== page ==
Tuesday, September 20, 2011


First off, my thanks and stuff like that goes out to Mike Dickerson for making me aware of the existence of the “Welcome 2 My Nightmare” (hereafter W2MN) CD. Both he and I belong to an online Alan Parsons Project Appreciation List (“Roadkill”), and it was Mike who posted info about W2MN there.

Been an Alice Cooper fan since the days when I became aware that my parents hated him. Upon learning this I absolutely HAD to find out what this guy was all about. It wasn’t easy, because Alice was a forbidden topic in the house and had been since the days his album “Billion Dollar Babies” was new.

Well, time passed and I became an adult – ok, as much of an adult as I’m ever likely to be – and listening to Alice became a cause célèbre in my apartment (later, a house). I became enthralled with albums such as “Alice Cooper Goes to Hell” and W2MN’s classic predecessor, “Welcome to My Nightmare”. Despite Alice’s personal troubles with alcohol and such, I found that he maintained his sense of humor through his music.

Pop once spotted the “Welcome to My Nightmare” CD in my abode, picked it up, took a look at the songs on it and declared with a grimace that “Only Women Bleed” was about “a woman’s period.” I didn’t bother to correct him because I could see he already had his mind made up. I came to the conclusion that Pop had the depth of a thimble.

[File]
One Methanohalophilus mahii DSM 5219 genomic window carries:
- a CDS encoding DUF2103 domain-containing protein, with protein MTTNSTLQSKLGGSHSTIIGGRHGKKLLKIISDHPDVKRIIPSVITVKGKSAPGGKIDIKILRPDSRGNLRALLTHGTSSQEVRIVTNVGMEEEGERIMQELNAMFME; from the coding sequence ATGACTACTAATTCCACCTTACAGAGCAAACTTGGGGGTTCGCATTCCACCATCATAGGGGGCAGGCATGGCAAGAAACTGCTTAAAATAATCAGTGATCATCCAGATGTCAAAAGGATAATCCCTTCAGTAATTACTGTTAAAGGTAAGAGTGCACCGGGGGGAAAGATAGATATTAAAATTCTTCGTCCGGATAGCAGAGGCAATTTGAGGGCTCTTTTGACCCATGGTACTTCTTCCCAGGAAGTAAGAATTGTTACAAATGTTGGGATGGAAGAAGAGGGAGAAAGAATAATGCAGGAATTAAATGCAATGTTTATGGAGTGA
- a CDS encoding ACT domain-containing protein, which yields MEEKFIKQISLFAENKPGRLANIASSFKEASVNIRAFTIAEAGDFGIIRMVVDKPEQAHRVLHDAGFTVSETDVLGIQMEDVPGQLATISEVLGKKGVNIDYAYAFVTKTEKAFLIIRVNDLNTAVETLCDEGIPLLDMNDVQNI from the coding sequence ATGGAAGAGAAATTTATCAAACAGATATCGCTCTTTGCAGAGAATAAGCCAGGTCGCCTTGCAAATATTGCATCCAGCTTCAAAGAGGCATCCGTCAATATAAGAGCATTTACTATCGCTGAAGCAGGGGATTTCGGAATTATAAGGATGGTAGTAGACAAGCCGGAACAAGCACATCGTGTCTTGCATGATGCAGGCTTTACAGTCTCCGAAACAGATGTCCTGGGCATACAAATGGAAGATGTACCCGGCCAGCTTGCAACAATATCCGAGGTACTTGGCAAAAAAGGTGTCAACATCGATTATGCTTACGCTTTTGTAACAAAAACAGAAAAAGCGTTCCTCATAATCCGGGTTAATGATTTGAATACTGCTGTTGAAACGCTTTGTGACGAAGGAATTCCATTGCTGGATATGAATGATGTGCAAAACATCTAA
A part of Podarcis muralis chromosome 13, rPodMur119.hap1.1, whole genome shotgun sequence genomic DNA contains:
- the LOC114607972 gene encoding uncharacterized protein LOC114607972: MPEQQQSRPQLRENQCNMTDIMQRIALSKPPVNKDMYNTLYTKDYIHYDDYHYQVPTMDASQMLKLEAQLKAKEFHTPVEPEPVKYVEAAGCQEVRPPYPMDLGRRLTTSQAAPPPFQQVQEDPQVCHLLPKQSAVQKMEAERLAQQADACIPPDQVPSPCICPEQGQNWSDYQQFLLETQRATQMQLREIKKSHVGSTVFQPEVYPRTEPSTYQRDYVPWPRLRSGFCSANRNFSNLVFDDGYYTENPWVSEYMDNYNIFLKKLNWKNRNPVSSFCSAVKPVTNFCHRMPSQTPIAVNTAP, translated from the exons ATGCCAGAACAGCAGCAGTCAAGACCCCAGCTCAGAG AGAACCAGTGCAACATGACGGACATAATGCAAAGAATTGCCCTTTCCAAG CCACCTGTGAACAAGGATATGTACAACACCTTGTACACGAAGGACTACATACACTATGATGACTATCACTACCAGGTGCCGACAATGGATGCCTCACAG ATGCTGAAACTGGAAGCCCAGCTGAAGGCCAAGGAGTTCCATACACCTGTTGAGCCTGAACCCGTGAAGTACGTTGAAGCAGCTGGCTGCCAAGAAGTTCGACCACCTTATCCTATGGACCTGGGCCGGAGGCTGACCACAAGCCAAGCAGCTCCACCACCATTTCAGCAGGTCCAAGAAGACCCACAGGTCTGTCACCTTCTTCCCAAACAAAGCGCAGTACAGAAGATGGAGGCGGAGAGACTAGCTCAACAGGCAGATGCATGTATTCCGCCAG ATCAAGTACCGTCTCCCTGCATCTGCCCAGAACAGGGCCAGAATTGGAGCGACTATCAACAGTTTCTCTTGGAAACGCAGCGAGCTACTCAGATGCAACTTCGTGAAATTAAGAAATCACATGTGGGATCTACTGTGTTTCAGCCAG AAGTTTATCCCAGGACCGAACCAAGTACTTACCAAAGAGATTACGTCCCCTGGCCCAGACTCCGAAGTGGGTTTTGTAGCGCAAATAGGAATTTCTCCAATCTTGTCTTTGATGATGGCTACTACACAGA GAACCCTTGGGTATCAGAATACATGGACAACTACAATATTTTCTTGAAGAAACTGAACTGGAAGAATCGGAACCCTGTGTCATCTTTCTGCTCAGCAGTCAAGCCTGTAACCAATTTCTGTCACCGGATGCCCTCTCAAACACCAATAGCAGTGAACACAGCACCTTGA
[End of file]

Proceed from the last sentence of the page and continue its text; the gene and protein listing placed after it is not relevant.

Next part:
On the other hand, and at a different day and time, I played “Only Women Bleed” for my Mom without telling her who was doing the song. She understood that the singer meant that women bleed emotionally and declared that the man doing the song had a “nice voice”, too. She was quite surprised when I told her she had just listened to an Alice Cooper song.

Guess she changed her mind about Alice, because some years later she bought me Alice’s “The Last Temptation” for one of my birthdays. Apparently, Mom was more hip than I thought. She found it interesting that Glen Campbell once said that one of his best friends (and golfing buddies) was Alice Cooper. Looks like Alice was ok in my Mom’s eyes from that point up until the day she died.

So, to the W2MN CD.

I’m happy to report that time has not dulled Alice’s razor-sharp wit one iota. Proof? Song titles such as “Ghouls Gone Wild” (which sounds like Alice’s version of a surf song), “Disco Bloodbath Boogie Fever” (an Alice “rap” of sorts) and “I’ll Bite Your Face Off” (about an undead dominatrix, I guess). These songs really resonate, though; they’re what makes Alice who he is and I say Thank God for him!